PHL coal-fired power capacity seen increasing by 135% despite moratorium on new projects

POWER generating capacity from coal-fired plants is expected to rise 135% after all plants currently being built become operational, after a moratorium on new builds was declared last month, Clean Air Asia (CAA) said in a report.

The estimate follows Energy Secretary Alfonso G. Cusi’s freeze on new coal-fired projects announced in October.

“The Philippines’ Department of Energy (DoE) announced… that a moratorium on coal will be implemented, but this does not cover planned CFPs (coal-fired power plants), which will result in a 135% increase in coal capacity once all are operational,” CAA, a non-government organization (NGO), said.

CAA also cited the country’s “lenient” regulation of emissions since the Clean Air Act became effective in 2000.

“The NOx (nitrogen oxide) emission standards even for ‘new’ CFPs (those operating after 2000) in the Philippines are still 10 times more lenient than those of India and five times more lenient than those of Indonesia,” the CAA said. It found that the Philippines had the “most lenient” sulfur dioxide emission standards.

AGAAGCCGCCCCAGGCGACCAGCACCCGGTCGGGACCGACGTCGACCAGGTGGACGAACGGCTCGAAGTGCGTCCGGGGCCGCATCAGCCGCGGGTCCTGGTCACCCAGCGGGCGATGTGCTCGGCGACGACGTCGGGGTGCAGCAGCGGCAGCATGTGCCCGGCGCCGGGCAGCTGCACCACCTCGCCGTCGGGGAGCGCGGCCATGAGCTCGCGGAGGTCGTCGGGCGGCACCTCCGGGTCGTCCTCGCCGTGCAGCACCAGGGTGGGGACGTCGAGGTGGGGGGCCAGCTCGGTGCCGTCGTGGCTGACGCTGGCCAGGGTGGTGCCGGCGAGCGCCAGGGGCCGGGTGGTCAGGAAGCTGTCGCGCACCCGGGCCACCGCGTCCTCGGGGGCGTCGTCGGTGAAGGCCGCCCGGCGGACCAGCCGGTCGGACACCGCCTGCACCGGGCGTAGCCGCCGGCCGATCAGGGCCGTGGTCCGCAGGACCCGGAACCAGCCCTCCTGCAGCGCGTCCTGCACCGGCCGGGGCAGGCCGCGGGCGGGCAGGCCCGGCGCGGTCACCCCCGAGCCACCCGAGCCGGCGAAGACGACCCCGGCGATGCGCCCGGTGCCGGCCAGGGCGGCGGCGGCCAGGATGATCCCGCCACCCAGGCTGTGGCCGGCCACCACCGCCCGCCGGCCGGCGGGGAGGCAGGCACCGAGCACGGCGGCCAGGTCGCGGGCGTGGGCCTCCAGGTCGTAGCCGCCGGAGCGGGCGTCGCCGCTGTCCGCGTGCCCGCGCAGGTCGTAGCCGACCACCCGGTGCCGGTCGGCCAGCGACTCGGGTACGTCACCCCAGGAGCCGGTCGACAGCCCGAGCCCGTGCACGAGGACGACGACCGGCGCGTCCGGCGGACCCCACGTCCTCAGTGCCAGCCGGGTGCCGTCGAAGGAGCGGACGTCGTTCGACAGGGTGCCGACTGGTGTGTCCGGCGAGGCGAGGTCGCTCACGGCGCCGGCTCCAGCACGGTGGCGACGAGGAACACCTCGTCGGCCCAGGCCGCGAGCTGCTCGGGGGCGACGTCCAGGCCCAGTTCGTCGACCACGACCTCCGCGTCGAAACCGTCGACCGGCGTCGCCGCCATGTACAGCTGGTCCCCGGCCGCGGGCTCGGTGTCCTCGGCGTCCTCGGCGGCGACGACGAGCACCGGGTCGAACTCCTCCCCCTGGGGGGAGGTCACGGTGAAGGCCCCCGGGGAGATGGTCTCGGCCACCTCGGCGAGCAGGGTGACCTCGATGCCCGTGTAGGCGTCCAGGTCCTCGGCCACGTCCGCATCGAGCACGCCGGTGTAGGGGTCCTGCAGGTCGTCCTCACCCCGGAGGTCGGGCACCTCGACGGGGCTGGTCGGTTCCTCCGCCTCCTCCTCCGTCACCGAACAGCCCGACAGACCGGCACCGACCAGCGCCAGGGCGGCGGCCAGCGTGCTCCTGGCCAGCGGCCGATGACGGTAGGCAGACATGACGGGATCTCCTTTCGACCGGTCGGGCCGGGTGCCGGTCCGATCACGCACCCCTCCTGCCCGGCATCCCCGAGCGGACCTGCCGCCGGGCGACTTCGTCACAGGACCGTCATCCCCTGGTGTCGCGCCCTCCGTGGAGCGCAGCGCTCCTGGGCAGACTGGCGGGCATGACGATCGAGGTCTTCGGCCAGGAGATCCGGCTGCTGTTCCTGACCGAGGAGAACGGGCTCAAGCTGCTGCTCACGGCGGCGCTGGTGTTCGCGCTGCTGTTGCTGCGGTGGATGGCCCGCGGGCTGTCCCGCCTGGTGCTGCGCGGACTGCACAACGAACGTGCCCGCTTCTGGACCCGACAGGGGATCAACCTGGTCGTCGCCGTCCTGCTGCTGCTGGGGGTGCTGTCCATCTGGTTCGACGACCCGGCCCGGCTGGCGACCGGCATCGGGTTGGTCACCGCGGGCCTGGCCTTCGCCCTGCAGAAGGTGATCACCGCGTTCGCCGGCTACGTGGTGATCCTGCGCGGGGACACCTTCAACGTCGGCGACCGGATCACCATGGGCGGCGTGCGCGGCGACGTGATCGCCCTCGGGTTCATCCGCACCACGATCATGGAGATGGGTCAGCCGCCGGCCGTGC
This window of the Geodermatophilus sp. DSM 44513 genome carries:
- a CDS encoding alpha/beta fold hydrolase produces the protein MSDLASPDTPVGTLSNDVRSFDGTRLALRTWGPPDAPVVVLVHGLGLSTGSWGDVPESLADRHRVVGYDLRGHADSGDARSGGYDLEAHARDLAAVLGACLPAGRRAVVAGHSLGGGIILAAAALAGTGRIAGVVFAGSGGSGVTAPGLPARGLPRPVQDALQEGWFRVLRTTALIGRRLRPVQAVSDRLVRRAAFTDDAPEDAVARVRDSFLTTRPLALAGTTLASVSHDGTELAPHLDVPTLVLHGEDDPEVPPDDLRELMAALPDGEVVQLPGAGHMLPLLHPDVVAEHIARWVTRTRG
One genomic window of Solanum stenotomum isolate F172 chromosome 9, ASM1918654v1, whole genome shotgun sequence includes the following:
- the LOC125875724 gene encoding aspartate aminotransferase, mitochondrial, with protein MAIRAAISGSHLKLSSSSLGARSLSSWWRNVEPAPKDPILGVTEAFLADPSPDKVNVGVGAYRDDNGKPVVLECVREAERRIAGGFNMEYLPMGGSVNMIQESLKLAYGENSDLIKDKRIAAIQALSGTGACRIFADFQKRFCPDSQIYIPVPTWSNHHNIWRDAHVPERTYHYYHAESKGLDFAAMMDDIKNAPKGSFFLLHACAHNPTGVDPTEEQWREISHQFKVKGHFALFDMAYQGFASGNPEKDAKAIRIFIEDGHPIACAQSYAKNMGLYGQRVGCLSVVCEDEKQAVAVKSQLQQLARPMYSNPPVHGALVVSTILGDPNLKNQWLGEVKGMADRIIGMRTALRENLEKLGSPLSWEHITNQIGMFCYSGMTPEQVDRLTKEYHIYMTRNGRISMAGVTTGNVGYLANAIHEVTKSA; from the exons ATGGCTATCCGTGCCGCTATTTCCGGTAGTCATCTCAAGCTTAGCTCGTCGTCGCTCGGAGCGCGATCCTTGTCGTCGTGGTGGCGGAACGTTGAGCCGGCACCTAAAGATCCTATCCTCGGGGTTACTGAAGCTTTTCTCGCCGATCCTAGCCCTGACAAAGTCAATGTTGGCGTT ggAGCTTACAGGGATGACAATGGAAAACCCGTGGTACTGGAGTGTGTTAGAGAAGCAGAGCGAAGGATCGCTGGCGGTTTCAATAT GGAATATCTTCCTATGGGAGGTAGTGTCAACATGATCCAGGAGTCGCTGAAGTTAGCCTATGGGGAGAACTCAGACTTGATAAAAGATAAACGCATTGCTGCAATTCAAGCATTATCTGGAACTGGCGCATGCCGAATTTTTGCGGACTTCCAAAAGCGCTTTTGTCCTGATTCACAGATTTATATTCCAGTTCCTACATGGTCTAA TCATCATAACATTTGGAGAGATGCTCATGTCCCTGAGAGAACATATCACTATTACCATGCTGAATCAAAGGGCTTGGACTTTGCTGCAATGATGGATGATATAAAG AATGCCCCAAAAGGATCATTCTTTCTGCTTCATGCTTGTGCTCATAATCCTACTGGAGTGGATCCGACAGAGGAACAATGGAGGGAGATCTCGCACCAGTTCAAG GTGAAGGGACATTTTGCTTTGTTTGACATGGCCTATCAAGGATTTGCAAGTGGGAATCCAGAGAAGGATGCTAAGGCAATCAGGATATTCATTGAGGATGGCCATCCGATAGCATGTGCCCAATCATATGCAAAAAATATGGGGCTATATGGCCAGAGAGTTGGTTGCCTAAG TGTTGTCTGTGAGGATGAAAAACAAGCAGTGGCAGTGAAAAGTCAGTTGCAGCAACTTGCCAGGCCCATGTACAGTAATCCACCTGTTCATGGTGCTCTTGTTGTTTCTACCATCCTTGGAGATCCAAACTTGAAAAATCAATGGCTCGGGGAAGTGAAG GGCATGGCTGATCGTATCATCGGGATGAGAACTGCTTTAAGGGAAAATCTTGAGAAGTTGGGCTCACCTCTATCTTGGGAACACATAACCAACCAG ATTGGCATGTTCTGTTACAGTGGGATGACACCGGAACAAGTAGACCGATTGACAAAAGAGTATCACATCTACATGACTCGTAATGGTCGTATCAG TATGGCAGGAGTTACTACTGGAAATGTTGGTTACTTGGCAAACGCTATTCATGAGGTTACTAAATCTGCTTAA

“A review of Philippine industry emission standards has been underway since 2018, and is ongoing; however, no timeline for implementation has been discussed,” it said.

According to the NGO, the Philippines currently does not require a thorough health impact assessment (HIA) before approving a coal-fired power plant. “The HIA must be a priority and must be done not only in the application process, but throughout the lifetime of the CFP facility. In discussions about the ‘costs’ of CFP use, the externality costs of the health burden should always be prioritized and quantified as part of the HIA,” CAA said.

The Philippines was one of the CAA report’s five focus countries. Other countries included in the analysis are Bangladesh, Indonesia, Pakistan and Vietnam.

Citing official government data compiled by CAA and the Global Coal Plant Tracker, South and Southeast Asia make up 31% of all planned expansion in coal-fired capacity — with the five focus countries making up almost half of this total.

In a separate statement, the CAA recommended that the Philippines adopt stringent emission standards; improve the transparency of documents and data on CFPs; and enforce policy more diligently.

The Institute for Energy Economics and Financial Analysis (IEEFA) has estimated that around 10 gigawatts of greenfield coal plants will be affected by the DoE’s coal moratorium.

“The impact of the coal moratorium will fall most heavily on the Luzon grid and the project development aspirations of San Miguel and Meralco,” the IEEFA said. — Angelica Y. Yang